PBC (Parrot Bytecode). This is much like machine code, but understood by the
Parrot interpreter. It is not intended to be human-readable or human-writable,
but unlike the other forms execution can start immediately, without the need
@@ -226,12 +224,6 @@ C<.local> is a type. This can be C<int> (for I registers), C<float> (for N
registers), C<string> (for S registers), C<pmc> (for P registers) or the name
of a PMC type.
-=head2 PIR vs. PASM
-PASM does not handle register allocation or provide support for named
-registers. It also does not have the C<.sub> and C<.end> directives, instead
-replacing them with a label at the start of the instructions.
=head2 Summing squares
This example introduces some more instructions and PIR syntax. Lines starting
@@ -395,7 +387,7 @@ reading:
-The last line of PIR actually represents a few lines of PASM. The assembler
+The last line of PIR actually represents several opcodes. The assembler
builds a PMC that describes the signature, including which register the
arguments are held in. A similar process happens for providing the registers
that the return values should be placed in. Finally, the C<factorial> sub is
@@ -738,7 +738,7 @@ string filename or an integer argument of a UNIX file descriptor [or an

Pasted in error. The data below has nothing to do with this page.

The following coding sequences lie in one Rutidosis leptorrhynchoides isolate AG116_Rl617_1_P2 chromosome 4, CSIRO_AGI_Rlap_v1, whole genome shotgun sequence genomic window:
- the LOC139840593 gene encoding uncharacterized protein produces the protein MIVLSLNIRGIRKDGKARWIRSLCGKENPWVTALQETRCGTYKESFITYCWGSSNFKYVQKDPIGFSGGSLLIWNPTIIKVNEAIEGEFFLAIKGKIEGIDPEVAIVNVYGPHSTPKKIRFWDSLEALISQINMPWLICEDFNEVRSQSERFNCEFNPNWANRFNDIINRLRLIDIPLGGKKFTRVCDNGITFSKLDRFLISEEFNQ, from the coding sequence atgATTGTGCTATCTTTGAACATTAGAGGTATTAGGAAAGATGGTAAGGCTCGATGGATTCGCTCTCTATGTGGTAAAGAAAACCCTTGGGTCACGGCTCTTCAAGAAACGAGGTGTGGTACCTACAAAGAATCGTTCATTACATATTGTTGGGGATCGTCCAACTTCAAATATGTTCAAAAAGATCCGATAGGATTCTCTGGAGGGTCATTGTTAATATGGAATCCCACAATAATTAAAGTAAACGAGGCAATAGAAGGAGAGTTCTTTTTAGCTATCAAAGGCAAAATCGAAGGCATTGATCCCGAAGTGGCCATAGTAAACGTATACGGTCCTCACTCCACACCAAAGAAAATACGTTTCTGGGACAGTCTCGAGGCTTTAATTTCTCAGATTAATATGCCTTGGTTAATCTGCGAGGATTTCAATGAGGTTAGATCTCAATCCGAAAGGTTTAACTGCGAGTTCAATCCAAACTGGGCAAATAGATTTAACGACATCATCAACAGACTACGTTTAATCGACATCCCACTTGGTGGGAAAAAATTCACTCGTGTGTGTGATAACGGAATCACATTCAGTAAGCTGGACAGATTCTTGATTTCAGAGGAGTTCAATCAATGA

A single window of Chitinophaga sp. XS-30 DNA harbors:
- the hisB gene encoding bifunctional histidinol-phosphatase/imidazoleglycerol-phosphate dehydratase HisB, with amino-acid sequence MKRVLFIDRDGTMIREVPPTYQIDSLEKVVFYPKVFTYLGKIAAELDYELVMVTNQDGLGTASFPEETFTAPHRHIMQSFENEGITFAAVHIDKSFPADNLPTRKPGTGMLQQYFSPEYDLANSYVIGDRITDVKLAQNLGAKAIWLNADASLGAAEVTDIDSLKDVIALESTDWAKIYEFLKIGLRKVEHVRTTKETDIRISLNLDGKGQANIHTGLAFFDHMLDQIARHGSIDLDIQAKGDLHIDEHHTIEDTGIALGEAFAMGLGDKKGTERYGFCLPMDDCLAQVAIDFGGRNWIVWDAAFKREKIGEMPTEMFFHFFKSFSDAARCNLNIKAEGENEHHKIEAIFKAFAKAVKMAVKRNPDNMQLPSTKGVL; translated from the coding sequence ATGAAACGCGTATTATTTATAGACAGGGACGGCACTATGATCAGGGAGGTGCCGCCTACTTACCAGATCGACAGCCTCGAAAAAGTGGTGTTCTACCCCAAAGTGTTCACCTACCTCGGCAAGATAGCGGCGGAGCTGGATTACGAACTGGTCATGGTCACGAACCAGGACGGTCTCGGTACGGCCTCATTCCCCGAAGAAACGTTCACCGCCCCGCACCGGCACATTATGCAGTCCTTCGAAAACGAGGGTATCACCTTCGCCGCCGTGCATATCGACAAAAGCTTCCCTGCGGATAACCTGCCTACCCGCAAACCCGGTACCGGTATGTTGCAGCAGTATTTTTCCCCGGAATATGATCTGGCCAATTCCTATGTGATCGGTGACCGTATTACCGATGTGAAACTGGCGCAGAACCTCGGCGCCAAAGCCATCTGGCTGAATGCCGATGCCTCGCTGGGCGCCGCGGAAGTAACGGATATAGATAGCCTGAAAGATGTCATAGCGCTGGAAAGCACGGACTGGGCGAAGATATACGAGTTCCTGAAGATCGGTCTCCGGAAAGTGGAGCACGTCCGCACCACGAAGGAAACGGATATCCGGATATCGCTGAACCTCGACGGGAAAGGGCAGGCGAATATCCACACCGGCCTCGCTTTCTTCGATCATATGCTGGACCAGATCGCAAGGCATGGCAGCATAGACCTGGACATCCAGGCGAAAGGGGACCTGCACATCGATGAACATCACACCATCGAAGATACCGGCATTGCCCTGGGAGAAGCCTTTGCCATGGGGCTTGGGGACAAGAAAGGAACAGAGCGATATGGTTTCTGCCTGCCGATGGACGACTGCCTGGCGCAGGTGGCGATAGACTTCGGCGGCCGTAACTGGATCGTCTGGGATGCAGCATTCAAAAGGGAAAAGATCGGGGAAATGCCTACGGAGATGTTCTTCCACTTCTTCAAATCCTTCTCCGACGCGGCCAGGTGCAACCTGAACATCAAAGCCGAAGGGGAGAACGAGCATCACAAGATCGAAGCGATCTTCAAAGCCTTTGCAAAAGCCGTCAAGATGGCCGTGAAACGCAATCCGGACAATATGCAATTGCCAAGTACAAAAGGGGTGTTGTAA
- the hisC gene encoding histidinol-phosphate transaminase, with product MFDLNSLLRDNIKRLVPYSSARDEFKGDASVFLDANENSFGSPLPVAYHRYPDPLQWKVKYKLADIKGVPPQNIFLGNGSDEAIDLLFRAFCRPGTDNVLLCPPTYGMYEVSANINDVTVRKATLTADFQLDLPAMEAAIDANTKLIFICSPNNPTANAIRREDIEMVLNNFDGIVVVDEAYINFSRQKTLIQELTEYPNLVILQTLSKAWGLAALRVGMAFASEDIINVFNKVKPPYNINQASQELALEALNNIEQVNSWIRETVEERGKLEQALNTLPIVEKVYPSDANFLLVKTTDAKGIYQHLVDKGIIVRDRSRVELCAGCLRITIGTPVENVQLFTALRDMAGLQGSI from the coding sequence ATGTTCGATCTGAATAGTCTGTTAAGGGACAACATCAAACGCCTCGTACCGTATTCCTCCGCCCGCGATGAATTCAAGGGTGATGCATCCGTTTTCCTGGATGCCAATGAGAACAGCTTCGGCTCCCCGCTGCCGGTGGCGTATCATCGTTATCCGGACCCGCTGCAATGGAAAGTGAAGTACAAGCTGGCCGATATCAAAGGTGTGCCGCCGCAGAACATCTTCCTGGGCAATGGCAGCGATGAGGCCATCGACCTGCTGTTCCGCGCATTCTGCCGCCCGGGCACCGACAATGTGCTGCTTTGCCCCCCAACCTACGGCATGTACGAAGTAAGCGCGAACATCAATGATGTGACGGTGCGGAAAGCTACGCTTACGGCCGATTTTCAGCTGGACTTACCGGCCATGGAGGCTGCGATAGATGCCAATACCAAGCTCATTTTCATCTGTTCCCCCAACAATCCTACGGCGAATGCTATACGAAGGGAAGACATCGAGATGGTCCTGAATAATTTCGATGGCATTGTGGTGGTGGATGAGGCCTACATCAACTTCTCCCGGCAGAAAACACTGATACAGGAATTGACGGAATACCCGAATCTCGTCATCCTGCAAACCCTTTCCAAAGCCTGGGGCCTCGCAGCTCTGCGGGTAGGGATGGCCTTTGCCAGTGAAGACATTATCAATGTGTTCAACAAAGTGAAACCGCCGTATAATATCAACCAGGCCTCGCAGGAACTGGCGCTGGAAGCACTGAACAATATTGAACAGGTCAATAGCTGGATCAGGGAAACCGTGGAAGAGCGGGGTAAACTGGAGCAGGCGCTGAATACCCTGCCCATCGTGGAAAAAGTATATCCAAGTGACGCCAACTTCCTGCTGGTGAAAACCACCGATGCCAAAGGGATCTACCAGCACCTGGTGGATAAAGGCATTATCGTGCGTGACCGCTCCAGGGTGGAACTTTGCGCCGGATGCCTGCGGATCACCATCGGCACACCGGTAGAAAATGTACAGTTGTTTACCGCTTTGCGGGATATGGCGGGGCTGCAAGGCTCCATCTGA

already opened stream object?], and an integer flag for the type of
information requested. It returns an integer containing the requested
information. The following constants are defined for the type of
-information requested (see F<runtime/parrot/include/stat.pasm>):
+information requested (see F<runtime/parrot/include/stat.pir>):
Whether the file exists.
@@ -135,7 +135,7 @@ packaging by installing into a separate install tree and creating a tarball
from that tree.
The B<configuration hash> is the return value of the global function
-C<_config()>, generated in F<config_lib.pasm>, and either defined in
+C<_config()>, generated in F<config_lib.pir>, and either defined in
F<library/config.pir>, or as frozen PMC embedded in the test executable
(F<config.fpmc>), the installable executable (F<install_config.fpmc>) or empty
for miniparrot (F<null_config.fpmc>).
@@ -21,7 +21,8 @@ initializer or with the B<assign> opcode to define the struct elements.
=item Datatype
-The datatype is defined by constants declared in F<datatypes.pasm>.
+The datatype is defined by constants declared in
=item Array Size
@@ -209,7 +209,7 @@ backwards-incompatible change requires deprecation:
=item * C<PARROT_API> function changes
-=item * PIR or PASM syntax changes
+=item * PIR syntax changes
=item * API changes in the compiler tools
@@ -68,9 +68,7 @@ Print debugging and tracing flag bits summary.
=item -o outputfile, --output=outputfile
Act like an assembler. Don't run code, unless B<-r> is given too. If the
-outputfile ends with F<.pbc>, a PBC file is written. If it ends with F<.pasm>,
-a PASM output is generated, even from PASM input. This can be handy to check
-various optimizations, including C<-Op>.
+outputfile ends with F<.pbc>, a PBC file is written.
=item --output-pbc